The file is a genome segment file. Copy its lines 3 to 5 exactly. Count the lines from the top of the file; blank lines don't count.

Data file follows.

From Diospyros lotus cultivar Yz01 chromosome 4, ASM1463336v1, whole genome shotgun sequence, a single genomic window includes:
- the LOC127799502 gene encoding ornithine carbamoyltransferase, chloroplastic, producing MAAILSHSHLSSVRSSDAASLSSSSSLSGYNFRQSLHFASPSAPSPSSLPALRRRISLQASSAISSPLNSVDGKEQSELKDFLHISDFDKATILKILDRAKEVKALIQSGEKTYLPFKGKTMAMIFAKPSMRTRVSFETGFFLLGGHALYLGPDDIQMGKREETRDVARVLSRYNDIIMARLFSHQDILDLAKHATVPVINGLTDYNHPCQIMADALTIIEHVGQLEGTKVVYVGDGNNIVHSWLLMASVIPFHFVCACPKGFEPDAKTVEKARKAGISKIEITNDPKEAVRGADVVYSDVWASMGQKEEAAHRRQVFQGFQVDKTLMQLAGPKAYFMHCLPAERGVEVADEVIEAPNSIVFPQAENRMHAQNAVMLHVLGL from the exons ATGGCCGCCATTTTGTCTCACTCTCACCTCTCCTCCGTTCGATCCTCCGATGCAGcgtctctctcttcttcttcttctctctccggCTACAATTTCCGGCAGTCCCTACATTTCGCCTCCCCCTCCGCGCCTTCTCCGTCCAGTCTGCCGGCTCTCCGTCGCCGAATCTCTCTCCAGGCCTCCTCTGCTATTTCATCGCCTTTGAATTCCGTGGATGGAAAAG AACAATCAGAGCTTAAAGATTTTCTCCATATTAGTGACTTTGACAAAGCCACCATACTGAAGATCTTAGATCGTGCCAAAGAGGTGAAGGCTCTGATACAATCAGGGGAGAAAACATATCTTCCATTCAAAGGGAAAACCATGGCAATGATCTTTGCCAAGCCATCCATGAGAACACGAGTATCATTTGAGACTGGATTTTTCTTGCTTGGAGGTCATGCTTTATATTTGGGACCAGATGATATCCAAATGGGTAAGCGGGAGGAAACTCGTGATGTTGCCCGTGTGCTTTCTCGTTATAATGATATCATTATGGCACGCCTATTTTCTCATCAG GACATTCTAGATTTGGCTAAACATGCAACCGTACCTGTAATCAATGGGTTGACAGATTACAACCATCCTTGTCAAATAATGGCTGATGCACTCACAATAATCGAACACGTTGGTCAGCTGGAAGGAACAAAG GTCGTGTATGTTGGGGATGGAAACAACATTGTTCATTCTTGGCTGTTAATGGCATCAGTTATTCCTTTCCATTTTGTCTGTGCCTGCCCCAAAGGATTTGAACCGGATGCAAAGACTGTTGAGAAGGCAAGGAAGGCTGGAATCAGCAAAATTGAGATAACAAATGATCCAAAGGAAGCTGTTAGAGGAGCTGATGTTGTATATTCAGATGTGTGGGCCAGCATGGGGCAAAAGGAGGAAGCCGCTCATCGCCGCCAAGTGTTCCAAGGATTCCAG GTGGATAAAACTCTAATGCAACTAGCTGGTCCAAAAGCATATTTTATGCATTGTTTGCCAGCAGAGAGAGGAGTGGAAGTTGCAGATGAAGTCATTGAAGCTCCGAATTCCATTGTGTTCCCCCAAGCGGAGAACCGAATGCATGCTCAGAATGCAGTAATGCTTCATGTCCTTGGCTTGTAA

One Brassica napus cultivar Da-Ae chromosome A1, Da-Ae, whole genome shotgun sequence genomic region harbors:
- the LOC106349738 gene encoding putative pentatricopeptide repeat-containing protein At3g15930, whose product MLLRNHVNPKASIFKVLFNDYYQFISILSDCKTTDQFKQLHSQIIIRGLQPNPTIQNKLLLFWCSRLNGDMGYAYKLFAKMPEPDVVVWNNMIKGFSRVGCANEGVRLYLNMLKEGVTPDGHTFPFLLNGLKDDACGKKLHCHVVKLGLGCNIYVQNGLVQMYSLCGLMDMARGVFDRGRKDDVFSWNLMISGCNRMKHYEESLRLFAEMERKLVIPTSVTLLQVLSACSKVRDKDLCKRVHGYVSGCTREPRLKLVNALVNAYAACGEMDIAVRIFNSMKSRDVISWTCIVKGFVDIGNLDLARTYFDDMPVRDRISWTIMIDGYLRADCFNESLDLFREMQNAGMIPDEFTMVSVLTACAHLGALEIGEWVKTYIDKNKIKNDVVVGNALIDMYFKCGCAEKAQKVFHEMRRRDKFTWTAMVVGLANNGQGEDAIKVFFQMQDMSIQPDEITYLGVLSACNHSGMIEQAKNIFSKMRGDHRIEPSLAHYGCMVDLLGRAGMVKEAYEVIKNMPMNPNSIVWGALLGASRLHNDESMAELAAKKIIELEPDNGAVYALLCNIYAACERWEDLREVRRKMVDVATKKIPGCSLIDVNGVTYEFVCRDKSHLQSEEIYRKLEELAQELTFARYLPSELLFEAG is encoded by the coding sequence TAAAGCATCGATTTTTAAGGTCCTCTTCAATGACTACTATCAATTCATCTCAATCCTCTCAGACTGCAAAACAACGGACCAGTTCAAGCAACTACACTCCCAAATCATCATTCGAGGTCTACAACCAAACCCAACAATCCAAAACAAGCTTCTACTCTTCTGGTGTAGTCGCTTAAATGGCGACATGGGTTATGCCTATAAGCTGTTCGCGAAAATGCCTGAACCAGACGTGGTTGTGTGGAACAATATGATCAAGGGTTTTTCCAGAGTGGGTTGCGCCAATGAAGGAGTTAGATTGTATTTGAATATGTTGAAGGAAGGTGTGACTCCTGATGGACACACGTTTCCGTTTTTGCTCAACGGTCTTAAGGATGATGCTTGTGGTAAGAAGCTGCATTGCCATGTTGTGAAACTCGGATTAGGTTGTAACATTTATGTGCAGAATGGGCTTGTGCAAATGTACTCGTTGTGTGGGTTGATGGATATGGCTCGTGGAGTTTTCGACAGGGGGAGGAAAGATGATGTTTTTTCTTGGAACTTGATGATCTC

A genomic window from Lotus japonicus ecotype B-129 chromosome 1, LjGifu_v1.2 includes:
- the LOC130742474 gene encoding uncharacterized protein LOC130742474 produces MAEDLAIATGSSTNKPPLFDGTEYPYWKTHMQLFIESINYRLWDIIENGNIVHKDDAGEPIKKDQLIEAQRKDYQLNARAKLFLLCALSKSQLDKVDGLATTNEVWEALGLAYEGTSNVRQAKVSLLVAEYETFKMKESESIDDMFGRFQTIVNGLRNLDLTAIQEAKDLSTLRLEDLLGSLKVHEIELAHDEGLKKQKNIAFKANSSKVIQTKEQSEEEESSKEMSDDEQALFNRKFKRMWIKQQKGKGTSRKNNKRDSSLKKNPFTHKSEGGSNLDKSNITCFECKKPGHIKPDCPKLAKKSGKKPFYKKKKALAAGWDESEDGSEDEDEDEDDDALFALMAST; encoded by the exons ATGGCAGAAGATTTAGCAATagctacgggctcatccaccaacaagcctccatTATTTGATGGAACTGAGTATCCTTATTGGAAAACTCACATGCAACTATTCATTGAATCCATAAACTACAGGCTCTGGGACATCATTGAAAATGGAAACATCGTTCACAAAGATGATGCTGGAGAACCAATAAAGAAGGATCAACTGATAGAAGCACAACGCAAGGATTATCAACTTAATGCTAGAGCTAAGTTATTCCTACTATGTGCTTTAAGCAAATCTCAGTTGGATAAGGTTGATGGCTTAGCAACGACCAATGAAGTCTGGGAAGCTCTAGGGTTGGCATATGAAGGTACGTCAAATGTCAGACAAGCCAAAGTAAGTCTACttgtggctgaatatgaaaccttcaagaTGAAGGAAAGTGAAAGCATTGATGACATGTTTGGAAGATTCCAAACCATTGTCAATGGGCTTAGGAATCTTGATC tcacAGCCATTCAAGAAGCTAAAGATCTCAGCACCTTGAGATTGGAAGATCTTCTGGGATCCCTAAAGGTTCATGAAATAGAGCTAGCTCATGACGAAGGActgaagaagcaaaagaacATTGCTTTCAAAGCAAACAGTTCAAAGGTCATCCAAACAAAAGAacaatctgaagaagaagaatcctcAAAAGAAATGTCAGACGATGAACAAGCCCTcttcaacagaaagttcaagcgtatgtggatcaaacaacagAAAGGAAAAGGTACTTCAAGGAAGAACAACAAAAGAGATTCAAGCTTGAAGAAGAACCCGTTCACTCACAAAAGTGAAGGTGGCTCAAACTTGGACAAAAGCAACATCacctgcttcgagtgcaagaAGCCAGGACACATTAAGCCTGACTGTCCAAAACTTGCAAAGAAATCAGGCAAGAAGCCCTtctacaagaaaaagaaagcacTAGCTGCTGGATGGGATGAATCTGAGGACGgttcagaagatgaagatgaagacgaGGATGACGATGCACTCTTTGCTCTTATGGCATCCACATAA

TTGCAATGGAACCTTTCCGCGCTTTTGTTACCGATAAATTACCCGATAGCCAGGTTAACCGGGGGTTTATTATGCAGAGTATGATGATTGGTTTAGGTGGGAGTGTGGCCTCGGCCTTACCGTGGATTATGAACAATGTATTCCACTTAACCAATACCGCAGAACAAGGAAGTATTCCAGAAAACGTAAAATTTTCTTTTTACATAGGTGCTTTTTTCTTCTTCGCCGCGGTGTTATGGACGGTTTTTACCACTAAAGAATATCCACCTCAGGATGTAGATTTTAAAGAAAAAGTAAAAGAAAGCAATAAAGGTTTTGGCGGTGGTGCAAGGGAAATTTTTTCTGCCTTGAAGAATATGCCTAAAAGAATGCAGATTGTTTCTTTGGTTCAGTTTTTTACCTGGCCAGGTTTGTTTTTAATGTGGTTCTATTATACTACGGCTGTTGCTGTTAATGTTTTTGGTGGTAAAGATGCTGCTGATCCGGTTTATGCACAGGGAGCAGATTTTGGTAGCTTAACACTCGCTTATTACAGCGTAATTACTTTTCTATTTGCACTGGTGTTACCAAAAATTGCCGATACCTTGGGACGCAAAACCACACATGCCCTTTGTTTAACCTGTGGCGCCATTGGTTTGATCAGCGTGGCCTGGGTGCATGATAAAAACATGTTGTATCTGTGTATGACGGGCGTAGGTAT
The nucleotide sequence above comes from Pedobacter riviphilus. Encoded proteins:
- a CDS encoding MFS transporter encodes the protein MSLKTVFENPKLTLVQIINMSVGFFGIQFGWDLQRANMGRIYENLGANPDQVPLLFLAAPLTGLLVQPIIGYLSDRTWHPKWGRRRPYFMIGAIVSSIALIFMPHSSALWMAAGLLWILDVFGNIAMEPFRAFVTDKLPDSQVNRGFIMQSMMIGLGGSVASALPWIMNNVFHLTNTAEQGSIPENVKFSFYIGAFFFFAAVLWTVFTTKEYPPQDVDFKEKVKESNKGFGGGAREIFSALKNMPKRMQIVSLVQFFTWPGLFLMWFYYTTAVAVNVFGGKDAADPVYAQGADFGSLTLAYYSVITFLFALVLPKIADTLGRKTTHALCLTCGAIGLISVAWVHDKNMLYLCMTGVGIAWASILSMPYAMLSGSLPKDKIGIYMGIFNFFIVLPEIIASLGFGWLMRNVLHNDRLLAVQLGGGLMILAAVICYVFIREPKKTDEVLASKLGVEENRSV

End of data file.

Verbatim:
One Brassica napus cultivar Da-Ae chromosome A1, Da-Ae, whole genome shotgun sequence genomic region harbors:
- the LOC106349738 gene encoding putative pentatricopeptide repeat-containing protein At3g15930, whose product MLLRNHVNPKASIFKVLFNDYYQFISILSDCKTTDQFKQLHSQIIIRGLQPNPTIQNKLLLFWCSRLNGDMGYAYKLFAKMPEPDVVVWNNMIKGFSRVGCANEGVRLYLNMLKEGVTPDGHTFPFLLNGLKDDACGKKLHCHVVKLGLGCNIYVQNGLVQMYSLCGLMDMARGVFDRGRKDDVFSWNLMISGCNRMKHYEESLRLFAEMERKLVIPTSVTLLQVLSACSKVRDKDLCKRVHGYVSGCTREPRLKLVNALVNAYAACGEMDIAVRIFNSMKSRDVISWTCIVKGFVDIGNLDLARTYFDDMPVRDRISWTIMIDGYLRADCFNESLDLFREMQNAGMIPDEFTMVSVLTACAHLGALEIGEWVKTYIDKNKIKNDVVVGNALIDMYFKCGCAEKAQKVFHEMRRRDKFTWTAMVVGLANNGQGEDAIKVFFQMQDMSIQPDEITYLGVLSACNHSGMIEQAKNIFSKMRGDHRIEPSLAHYGCMVDLLGRAGMVKEAYEVIKNMPMNPNSIVWGALLGASRLHNDESMAELAAKKIIELEPDNGAVYALLCNIYAACERWEDLREVRRKMVDVATKKIPGCSLIDVNGVTYEFVCRDKSHLQSEEIYRKLEELAQELTFARYLPSELLFEAG is encoded by the coding sequence TAAAGCATCGATTTTTAAGGTCCTCTTCAATGACTACTATCAATTCATCTCAATCCTCTCAGACTGCAAAACAACGGACCAGTTCAAGCAACTACACTCCCAAATCATCATTCGAGGTCTACAACCAAACCCAACAATCCAAAACAAGCTTCTACTCTTCTGGTGTAGTCGCTTAAATGGCGACATGGGTTATGCCTATAAGCTGTTCGCGAAAATGCCTGAACCAGACGTGGTTGTGTGGAACAATATGATCAAGGGTTTTTCCAGAGTGGGTTGCGCCAATGAAGGAGTTAGATTGTATTTGAATATGTTGAAGGAAGGTGTGACTCCTGATGGACACACGTTTCCGTTTTTGCTCAACGGTCTTAAGGATGATGCTTGTGGTAAGAAGCTGCATTGCCATGTTGTGAAACTCGGATTAGGTTGTAACATTTATGTGCAGAATGGGCTTGTGCAAATGTACTCGTTGTGTGGGTTGATGGATATGGCTCGTGGAGTTTTCGACAGGGGGAGGAAAGATGATGTTTTTTCTTGGAACTTGATGATCTC

A genomic window from Lotus japonicus ecotype B-129 chromosome 1, LjGifu_v1.2 includes: